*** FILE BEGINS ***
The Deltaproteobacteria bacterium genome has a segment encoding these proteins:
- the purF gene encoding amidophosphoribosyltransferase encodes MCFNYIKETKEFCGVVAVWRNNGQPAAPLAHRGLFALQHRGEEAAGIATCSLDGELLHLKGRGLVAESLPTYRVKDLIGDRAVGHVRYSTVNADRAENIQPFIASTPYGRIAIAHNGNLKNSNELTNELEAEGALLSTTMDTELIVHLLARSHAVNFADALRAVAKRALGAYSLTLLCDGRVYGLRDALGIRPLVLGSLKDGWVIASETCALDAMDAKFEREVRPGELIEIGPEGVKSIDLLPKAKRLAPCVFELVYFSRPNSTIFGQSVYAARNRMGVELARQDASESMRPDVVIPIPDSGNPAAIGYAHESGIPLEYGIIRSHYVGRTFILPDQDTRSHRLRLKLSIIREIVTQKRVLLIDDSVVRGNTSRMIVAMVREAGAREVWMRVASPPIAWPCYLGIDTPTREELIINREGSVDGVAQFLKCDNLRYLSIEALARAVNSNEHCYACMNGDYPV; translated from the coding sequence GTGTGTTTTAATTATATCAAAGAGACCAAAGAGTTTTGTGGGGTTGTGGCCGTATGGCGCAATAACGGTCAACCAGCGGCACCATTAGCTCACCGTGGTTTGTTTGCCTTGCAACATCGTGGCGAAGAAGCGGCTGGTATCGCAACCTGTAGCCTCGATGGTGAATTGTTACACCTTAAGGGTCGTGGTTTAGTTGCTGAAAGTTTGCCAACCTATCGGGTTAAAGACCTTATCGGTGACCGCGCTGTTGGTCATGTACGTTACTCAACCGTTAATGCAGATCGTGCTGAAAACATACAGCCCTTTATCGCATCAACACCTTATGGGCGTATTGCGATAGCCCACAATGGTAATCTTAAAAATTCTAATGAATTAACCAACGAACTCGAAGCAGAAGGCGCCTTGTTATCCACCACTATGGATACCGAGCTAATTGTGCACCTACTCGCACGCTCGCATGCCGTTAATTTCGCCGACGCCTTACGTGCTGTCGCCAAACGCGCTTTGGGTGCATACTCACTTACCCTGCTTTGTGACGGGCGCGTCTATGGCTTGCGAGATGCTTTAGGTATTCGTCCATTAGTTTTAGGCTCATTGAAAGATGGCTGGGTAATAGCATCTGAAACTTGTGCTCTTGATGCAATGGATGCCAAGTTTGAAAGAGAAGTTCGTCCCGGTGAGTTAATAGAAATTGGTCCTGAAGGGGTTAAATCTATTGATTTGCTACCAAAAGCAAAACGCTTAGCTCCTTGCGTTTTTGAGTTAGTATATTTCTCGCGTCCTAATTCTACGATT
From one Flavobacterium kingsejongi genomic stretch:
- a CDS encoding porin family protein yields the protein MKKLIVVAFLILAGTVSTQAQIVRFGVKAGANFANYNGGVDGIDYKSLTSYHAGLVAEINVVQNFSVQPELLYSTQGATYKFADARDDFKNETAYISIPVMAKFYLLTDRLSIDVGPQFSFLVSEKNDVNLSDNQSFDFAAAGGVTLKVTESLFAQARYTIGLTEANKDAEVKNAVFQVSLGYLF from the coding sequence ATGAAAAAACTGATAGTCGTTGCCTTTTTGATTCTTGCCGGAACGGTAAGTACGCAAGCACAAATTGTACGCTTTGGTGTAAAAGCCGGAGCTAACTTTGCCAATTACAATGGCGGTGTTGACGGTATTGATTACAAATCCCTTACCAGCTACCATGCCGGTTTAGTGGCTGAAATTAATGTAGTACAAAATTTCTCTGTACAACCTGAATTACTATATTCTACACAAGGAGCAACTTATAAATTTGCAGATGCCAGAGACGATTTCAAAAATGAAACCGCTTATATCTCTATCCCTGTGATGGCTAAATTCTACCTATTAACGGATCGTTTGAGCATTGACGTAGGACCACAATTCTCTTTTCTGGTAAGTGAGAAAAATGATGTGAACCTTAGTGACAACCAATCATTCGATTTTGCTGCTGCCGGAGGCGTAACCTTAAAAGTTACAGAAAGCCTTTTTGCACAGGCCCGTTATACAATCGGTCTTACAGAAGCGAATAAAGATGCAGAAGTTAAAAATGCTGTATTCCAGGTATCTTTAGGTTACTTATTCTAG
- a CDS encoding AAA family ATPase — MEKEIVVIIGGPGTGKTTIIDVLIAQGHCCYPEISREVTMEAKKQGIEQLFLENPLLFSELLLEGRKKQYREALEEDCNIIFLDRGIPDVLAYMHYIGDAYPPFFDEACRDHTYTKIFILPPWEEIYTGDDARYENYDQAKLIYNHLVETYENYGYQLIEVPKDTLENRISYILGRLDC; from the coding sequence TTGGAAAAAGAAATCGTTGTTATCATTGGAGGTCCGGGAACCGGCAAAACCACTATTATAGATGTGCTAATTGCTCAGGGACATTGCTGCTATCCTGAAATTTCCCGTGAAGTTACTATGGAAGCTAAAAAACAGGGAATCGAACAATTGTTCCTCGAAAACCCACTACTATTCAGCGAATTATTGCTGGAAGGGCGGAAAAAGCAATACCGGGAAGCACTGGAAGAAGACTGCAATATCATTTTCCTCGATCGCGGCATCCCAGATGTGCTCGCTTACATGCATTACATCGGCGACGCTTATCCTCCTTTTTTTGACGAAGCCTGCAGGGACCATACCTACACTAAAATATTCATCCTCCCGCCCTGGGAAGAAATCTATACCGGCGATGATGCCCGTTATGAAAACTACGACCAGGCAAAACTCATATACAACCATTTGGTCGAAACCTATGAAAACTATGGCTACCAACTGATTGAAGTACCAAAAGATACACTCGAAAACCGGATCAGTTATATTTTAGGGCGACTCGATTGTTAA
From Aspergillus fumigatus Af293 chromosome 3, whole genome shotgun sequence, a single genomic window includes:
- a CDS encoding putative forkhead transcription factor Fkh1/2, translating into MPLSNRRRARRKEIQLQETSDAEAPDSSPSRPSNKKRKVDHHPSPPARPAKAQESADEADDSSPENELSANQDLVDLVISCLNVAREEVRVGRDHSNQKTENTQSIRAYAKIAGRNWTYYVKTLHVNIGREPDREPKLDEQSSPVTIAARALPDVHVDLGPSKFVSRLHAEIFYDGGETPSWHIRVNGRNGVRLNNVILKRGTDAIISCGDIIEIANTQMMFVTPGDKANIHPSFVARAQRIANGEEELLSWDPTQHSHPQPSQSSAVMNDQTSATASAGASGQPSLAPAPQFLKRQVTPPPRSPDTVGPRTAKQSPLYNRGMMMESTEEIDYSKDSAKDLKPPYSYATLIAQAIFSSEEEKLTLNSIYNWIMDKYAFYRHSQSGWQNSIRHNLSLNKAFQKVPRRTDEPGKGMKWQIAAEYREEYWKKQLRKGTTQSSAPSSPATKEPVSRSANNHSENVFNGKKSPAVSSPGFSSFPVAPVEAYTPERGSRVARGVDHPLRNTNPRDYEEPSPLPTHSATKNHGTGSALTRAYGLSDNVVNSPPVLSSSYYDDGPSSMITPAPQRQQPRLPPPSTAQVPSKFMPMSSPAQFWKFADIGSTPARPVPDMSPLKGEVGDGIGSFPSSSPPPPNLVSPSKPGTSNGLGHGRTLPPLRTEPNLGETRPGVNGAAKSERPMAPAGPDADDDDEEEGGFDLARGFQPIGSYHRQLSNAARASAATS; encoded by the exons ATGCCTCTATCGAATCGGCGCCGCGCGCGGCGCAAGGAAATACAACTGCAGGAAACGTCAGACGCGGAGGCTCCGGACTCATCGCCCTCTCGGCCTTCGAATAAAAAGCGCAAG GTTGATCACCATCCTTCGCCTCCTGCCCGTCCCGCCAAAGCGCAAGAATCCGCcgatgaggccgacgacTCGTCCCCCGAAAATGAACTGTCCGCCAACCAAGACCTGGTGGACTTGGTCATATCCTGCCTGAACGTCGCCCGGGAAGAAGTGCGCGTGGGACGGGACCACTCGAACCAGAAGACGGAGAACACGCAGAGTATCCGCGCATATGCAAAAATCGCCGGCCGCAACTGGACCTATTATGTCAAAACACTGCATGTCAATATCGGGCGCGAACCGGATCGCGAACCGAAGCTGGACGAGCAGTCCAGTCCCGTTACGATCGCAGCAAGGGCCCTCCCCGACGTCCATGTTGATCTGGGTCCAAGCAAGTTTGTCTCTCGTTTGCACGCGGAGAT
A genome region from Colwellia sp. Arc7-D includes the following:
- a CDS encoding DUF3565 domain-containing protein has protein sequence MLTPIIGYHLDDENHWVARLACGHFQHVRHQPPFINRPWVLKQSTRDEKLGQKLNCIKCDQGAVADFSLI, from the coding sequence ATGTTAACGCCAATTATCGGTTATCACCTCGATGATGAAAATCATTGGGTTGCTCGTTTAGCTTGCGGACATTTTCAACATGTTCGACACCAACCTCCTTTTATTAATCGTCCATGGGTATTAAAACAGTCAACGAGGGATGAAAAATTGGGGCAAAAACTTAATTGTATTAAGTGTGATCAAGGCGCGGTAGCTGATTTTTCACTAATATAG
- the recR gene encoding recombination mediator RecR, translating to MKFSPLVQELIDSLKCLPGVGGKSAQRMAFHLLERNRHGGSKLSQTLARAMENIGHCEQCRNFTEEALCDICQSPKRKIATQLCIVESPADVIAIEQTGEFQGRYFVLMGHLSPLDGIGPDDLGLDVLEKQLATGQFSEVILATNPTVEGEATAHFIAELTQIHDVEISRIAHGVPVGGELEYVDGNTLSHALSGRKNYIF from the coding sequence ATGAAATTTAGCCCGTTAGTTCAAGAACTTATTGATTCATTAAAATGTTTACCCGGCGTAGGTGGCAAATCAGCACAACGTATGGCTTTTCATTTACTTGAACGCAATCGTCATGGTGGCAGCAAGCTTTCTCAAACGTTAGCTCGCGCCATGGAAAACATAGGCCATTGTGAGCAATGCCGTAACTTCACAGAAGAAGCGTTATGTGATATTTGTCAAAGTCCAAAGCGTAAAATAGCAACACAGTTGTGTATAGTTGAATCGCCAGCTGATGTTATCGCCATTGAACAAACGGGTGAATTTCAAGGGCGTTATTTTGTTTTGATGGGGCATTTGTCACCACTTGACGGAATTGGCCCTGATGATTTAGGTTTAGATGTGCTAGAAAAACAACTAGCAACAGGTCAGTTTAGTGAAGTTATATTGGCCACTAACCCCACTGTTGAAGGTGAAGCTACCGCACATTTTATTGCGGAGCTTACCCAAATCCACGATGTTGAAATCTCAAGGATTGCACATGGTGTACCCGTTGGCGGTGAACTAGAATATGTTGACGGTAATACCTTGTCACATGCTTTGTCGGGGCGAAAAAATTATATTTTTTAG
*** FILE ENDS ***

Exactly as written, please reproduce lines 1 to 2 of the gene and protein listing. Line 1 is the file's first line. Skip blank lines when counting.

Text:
The Deltaproteobacteria bacterium genome has a segment encoding these proteins:
- the purF gene encoding amidophosphoribosyltransferase encodes MCFNYIKETKEFCGVVAVWRNNGQPAAPLAHRGLFALQHRGEEAAGIATCSLDGELLHLKGRGLVAESLPTYRVKDLIGDRAVGHVRYSTVNADRAENIQPFIASTPYGRIAIAHNGNLKNSNELTNELEAEGALLSTTMDTELIVHLLARSHAVNFADALRAVAKRALGAYSLTLLCDGRVYGLRDALGIRPLVLGSLKDGWVIASETCALDAMDAKFEREVRPGELIEIGPEGVKSIDLLPKAKRLAPCVFELVYFSRPNSTIFGQSVYAARNRMGVELARQDASESMRPDVVIPIPDSGNPAAIGYAHESGIPLEYGIIRSHYVGRTFILPDQDTRSHRLRLKLSIIREIVTQKRVLLIDDSVVRGNTSRMIVAMVREAGAREVWMRVASPPIAWPCYLGIDTPTREELIINREGSVDGVAQFLKCDNLRYLSIEALARAVNSNEHCYACMNGDYPV; translated from the coding sequence GTGTGTTTTAATTATATCAAAGAGACCAAAGAGTTTTGTGGGGTTGTGGCCGTATGGCGCAATAACGGTCAACCAGCGGCACCATTAGCTCACCGTGGTTTGTTTGCCTTGCAACATCGTGGCGAAGAAGCGGCTGGTATCGCAACCTGTAGCCTCGATGGTGAATTGTTACACCTTAAGGGTCGTGGTTTAGTTGCTGAAAGTTTGCCAACCTATCGGGTTAAAGACCTTATCGGTGACCGCGCTGTTGGTCATGTACGTTACTCAACCGTTAATGCAGATCGTGCTGAAAACATACAGCCCTTTATCGCATCAACACCTTATGGGCGTATTGCGATAGCCCACAATGGTAATCTTAAAAATTCTAATGAATTAACCAACGAACTCGAAGCAGAAGGCGCCTTGTTATCCACCACTATGGATACCGAGCTAATTGTGCACCTACTCGCACGCTCGCATGCCGTTAATTTCGCCGACGCCTTACGTGCTGTCGCCAAACGCGCTTTGGGTGCATACTCACTTACCCTGCTTTGTGACGGGCGCGTCTATGGCTTGCGAGATGCTTTAGGTATTCGTCCATTAGTTTTAGGCTCATTGAAAGATGGCTGGGTAATAGCATCTGAAACTTGTGCTCTTGATGCAATGGATGCCAAGTTTGAAAGAGAAGTTCGTCCCGGTGAGTTAATAGAAATTGGTCCTGAAGGGGTTAAATCTATTGATTTGCTACCAAAAGCAAAACGCTTAGCTCCTTGCGTTTTTGAGTTAGTATATTTCTCGCGTCCTAATTCTACGATT